António Guterres (UN Secretary-General) Remarks at Press Conference on WMO State of the Global Climate 2021 Report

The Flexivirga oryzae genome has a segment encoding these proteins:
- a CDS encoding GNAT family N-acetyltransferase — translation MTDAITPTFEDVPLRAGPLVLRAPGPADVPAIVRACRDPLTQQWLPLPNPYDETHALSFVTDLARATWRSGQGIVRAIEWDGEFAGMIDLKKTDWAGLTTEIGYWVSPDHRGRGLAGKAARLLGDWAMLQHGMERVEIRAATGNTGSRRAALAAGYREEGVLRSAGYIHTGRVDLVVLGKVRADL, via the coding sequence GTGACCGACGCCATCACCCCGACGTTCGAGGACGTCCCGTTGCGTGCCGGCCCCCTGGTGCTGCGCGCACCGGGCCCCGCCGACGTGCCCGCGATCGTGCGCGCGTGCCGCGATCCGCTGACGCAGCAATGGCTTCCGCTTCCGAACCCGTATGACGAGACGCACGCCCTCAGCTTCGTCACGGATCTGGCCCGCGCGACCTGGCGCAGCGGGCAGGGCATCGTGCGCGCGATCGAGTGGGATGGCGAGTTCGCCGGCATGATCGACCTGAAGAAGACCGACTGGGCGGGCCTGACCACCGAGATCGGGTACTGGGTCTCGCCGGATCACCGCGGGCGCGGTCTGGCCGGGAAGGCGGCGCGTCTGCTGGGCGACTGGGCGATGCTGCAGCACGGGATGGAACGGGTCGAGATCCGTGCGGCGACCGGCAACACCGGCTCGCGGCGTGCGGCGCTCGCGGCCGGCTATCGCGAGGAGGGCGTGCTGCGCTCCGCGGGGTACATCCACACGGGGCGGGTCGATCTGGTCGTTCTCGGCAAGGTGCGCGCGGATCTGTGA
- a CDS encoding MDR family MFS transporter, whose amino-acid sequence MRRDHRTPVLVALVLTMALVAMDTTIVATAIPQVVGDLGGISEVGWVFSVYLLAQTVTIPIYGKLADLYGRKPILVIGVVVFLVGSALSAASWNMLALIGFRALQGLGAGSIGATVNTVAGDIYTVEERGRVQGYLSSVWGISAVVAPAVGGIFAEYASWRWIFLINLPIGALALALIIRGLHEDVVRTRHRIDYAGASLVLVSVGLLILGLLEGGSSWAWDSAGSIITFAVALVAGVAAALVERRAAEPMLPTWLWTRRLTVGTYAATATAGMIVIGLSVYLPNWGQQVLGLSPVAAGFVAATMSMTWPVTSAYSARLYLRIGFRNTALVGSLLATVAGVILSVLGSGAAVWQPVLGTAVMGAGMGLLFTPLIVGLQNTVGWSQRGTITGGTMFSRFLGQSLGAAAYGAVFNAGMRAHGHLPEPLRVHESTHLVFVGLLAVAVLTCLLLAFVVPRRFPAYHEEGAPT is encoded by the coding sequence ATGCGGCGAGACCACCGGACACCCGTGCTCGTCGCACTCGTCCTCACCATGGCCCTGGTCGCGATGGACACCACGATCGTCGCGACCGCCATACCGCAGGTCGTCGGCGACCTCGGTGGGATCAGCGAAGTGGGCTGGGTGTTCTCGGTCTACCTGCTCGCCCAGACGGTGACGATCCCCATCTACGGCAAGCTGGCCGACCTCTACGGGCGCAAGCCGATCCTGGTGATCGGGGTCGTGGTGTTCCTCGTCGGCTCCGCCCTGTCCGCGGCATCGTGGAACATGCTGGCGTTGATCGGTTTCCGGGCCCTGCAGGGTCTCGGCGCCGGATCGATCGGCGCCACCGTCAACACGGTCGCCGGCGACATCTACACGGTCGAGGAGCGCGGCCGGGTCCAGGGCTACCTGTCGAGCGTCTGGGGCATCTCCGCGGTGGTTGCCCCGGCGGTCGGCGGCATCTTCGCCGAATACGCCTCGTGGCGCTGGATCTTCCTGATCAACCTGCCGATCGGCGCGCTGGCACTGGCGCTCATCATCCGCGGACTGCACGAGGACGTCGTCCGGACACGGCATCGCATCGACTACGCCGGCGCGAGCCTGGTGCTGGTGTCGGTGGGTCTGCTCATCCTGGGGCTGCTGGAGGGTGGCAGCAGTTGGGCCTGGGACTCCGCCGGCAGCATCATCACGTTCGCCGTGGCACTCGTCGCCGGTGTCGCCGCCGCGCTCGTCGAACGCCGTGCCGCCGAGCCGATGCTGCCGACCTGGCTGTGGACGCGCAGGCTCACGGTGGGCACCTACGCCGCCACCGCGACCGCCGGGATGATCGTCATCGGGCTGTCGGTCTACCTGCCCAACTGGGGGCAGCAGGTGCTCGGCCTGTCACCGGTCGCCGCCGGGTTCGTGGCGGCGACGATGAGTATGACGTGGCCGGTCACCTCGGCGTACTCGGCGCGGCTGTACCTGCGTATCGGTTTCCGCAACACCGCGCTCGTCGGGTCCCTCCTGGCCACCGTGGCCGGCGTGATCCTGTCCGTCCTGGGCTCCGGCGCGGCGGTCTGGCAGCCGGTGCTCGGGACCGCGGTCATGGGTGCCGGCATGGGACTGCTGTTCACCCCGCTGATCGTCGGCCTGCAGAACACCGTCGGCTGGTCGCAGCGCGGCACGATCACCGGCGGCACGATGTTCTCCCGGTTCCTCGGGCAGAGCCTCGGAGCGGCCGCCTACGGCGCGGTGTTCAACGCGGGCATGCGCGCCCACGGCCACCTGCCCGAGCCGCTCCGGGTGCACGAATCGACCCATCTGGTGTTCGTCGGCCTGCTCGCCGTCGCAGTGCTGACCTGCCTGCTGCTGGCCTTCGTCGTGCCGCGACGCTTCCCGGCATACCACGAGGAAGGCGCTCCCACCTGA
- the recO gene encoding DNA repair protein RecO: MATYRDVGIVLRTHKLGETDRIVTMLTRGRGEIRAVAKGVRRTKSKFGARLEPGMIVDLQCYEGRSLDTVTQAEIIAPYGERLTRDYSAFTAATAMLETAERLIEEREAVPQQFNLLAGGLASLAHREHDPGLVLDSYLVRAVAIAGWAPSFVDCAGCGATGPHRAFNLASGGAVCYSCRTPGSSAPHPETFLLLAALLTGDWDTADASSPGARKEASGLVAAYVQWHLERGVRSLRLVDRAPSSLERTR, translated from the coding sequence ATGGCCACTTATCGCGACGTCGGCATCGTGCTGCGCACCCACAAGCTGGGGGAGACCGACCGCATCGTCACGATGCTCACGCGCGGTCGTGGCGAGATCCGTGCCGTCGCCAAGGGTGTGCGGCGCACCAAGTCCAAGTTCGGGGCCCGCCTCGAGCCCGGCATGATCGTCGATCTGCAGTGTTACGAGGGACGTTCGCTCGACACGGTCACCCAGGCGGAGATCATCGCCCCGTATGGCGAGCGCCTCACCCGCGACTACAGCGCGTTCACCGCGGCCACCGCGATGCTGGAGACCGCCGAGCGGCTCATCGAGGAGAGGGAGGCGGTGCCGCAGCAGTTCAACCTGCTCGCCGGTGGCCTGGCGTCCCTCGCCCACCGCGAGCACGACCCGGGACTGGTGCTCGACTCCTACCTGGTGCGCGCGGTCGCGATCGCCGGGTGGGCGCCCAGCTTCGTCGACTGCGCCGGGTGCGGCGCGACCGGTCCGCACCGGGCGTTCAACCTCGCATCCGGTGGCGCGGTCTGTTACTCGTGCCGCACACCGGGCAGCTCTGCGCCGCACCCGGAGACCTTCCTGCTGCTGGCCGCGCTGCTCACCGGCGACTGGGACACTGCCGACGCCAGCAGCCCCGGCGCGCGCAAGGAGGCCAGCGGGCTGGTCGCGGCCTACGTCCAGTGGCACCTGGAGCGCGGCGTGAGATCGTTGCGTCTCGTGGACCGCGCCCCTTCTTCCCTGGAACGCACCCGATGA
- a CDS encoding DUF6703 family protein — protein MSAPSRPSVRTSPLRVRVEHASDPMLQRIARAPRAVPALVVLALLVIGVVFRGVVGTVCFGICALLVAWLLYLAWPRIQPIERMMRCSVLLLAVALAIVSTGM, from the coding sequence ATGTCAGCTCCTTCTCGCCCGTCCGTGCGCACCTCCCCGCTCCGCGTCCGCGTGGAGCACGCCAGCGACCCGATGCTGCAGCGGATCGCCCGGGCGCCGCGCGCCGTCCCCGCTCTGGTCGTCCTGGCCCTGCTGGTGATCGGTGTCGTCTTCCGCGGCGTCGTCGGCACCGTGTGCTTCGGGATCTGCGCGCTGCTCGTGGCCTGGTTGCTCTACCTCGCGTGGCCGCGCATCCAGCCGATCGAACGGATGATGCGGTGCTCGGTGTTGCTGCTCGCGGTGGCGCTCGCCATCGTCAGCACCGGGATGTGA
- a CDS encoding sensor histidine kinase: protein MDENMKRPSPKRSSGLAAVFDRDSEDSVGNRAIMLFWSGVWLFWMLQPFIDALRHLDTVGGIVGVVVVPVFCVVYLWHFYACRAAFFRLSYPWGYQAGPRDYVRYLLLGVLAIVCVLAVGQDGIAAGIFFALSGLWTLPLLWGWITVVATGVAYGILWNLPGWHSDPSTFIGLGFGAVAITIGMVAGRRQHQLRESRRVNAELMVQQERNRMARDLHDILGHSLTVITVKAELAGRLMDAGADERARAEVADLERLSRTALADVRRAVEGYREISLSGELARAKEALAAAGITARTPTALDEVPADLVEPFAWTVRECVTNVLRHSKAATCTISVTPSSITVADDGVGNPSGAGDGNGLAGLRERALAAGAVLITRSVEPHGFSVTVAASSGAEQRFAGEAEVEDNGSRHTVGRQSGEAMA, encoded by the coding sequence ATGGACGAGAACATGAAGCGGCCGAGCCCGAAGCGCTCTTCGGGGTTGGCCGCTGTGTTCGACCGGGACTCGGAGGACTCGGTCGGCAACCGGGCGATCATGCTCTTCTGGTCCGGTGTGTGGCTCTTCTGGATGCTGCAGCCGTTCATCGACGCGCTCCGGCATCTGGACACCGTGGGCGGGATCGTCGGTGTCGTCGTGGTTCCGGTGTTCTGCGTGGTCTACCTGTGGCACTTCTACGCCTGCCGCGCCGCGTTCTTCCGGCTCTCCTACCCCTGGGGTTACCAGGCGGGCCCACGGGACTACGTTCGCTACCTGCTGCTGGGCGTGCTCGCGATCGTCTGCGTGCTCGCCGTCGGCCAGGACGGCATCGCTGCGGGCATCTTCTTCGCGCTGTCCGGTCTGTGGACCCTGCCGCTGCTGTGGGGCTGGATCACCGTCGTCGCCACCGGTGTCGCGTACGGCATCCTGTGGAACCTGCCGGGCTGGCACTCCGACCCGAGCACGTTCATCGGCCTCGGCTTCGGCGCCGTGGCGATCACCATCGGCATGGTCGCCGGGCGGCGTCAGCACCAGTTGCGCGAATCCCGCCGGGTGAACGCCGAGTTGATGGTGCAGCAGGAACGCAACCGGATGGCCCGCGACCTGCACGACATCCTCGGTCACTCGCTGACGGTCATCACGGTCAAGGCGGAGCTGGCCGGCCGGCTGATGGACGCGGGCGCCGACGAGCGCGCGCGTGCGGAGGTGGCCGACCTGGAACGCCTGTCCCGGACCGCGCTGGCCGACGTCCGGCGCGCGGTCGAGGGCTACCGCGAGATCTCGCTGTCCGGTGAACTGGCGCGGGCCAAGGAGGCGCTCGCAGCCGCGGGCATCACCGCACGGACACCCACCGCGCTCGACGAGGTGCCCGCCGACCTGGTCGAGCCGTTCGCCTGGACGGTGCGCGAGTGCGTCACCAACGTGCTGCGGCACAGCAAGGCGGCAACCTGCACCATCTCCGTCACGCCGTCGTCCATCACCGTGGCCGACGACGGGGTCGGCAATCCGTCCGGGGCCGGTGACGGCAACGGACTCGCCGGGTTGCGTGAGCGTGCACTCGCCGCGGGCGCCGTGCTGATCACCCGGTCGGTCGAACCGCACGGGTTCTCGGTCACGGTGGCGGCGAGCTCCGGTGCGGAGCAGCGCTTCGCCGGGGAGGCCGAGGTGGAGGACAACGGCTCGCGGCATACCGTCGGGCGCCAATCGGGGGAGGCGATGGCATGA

United Nations Secretary-General&nbsp;António Guterres&nbsp; - Video remarks at the launch of World Meteorological Organization's report "State of the Global Climate 2021".<br><div><br></div><div><br></div><div>TRANSCRIPT:&nbsp;<br><br></div><div><div>Today’s State of the Climate report is a dismal litany of humanity’s failure to tackle climate disruption.</div><div><br></div><div>Sea level rise, ocean heat, greenhouse gas concentrations, and ocean acidification – set alarming new records in 2021.</div><div><br></div><div>Global mean sea level increased at more than double the previous rate and is mainly due to accelerating loss of ice mass.</div><div><br></div><div>Ocean warming also shows a particularly strong increase in the past two decades, and is penetrating to ever deeper levels.&nbsp;</div><div><br></div><div>Much of the ocean experienced at least one strong marine heatwave at some point in 2021.</div><div><br></div><div>Professor Taalas and WMO colleagues will unpack the science.&nbsp;</div><div><br></div><div>But I will give you the bottom line.&nbsp;</div><div>The global energy system is broken and bringing us ever closer to climate catastrophe.</div><div><br></div><div>Fossil fuels are a dead end — environmentally and economically.&nbsp;</div><div><br></div><div>The war in Ukraine and its immediate effects on energy prices is yet another wake-up call.&nbsp;</div><div><br></div><div>The only sustainable future is a renewable one.&nbsp;</div><div><br></div><div>We must end fossil fuel pollution and accelerate the renewable energy transition, before we incinerate our only home.</div><div><br></div><div>Time is running out.&nbsp;</div><div><br></div><div>To keep 1.5 alive and prevent the worst impacts of the climate crisis, the world must act in this decade.</div><div><br></div><div>The good news is that the lifeline is right in front of us.&nbsp;</div><div><br></div><div>Transforming energy systems is low-hanging fruit.&nbsp;</div><div><br></div><div>Renewable energy technologies such as wind and solar are readily available and in most cases, cheaper than coal and other fossil fuels.&nbsp;</div><div><br></div><div>Over the past decade, the cost of wind energy has declined by more than half.&nbsp;&nbsp;</div><div>The cost of solar energy and batteries has plummeted 85 per cent.&nbsp;</div><div><br></div><div>And investment in renewables creates jobs — three times more jobs than fossil fuels.&nbsp;&nbsp;</div><div><br></div><div>We don’t have a moment to lose.&nbsp;</div><div><br></div><div>That is why today I am proposing five critical actions to jump-start the renewable energy transition.&nbsp;&nbsp;</div><div><br></div><div>First, renewable energy technologies, such as battery storage, must be treated as essential and freely-available global public goods.&nbsp;</div><div><br></div><div>Removing obstacles to knowledge sharing and technological transfer – including intellectual property constraints -- is crucial for a rapid and fair renewable energy transition.&nbsp;</div><div><br></div><div>Storing renewable electricity is often cited as the greatest barrier to the clean energy transition.&nbsp;</div><div><br></div><div>I am therefore calling for a global coalition on battery storage to fast-track innovation and deployment – a coalition led and driven by governments, bringing together tech companies, manufacturers, and financiers.</div><div><br></div><div>Second, we must secure, scale up and diversify the supply of critical components and raw materials for renewable energy technologies.&nbsp;&nbsp;</div><div><br></div><div>Today’s supply chains for renewable energy technology and raw materials are concentrated in a handful of countries.&nbsp;&nbsp;</div><div><br></div><div>The renewable age cannot flourish until we bridge this vast chasm.</div><div><br></div><div>This will take concerted international coordination.</div><div>&nbsp;</div><div>Governments must invest in skills training, research and innovation, and incentives to build supply chains.</div><div>&nbsp;</div><div>Third, governments must build frameworks and reform bureaucracies to level the playing field for renewables.&nbsp;</div><div><br></div><div>In many countries, these systems still favour deadly fossil fuels.&nbsp; &nbsp;</div><div><br></div><div>We must prevent bottlenecks, where gigawatts of renewable projects are held up by red tape, permits and grid connections.</div><div>&nbsp;</div><div>I call on governments to fast-track and streamline approvals of solar and wind projects, modernize grids and set ambitious 1.5-degree-aligned renewable energy targets that provide certainty to investors, developers, consumers and producers.&nbsp;</div><div><br></div><div>Renewable energy policies are fundamental to reduce market risk and drive investment into the sector.</div><div><br></div><div>Fourth, governments must shift subsidies away from fossil fuels to protect the poor and most vulnerable people and communities.&nbsp;</div><div>&nbsp;</div><div>Every minute of every day, coal, oil and gas receive roughly $11 million dollars in subsidies.</div><div><br></div><div>Each year, governments around the world pour around half a trillion dollars into artificially lowering the price of fossil fuels — more than triple what renewables receive.</div><div><br></div><div><br></div><div>While people suffer from high prices at the pump, the oil and gas industry is raking in billions from a distorted market.</div><div><br></div><div>This scandal must stop.&nbsp;</div><div><br></div><div>Fifth, private and public investments in renewable energy must triple to at least $4 trillion dollars a year.&nbsp;</div><div><br></div><div>For solar and wind power, upfront payments account for 80 per cent of lifetime costs.&nbsp; That means big investments now will reap big rewards for years to come.&nbsp;</div><div><br></div><div>But some developing countries pay seven times more in financing costs than developed countries.</div><div><br></div><div>We need blended finance that provides the necessary structures to close existing funding gaps and unlock the trillions held by private actors.&nbsp; This means adjusted risk frameworks and more flexibility to scale up renewable finance.</div><div><br></div><div>The management and shareholders of multilateral development banks and development finance institutions must take responsibility and be held accountable.</div><div><br></div><div>I call on them, including their private arms, to fully align their entire lending portfolios with the Paris Agreement, by 2024 at the latest, and to end all high-emissions high pollution finance.&nbsp;</div><div>&nbsp;</div><div>This includes using their balance sheets creatively to accelerate the renewable energy transition.&nbsp;&nbsp;</div><div><br></div><div>And it means setting targets to substantially finance renewable energy infrastructure, including through technical and policy assistance.&nbsp;</div><div><br></div><div>Commercial banks and all elements of the global financial system need to dramatically scale up investments in renewables as they phase out fossil fuels.&nbsp;</div><div>&nbsp;</div><div>Renewables are the only path to real energy security, stable power prices and sustainable employment opportunities.&nbsp;</div><div>If we act together, the renewable energy transformation can be the peace project of the 21st century.</div><div><br></div><div>Every country, city and citizen, every financial institution, company and civil society organization has a role to play.&nbsp;</div><div><br></div><div>But most of all, it’s time for leaders — public and private alike — to stop talking about renewables as a distant project of the future.&nbsp;</div><div><br></div><div>Because without renewables, there can be no future.&nbsp;</div><div><br></div><div>As today’s report makes clear, it’s time to jump-start the renewable energy transition before it’s too late.&nbsp;</div><div><br></div><div>Thank you.&nbsp;&nbsp;</div></div><div><br></div>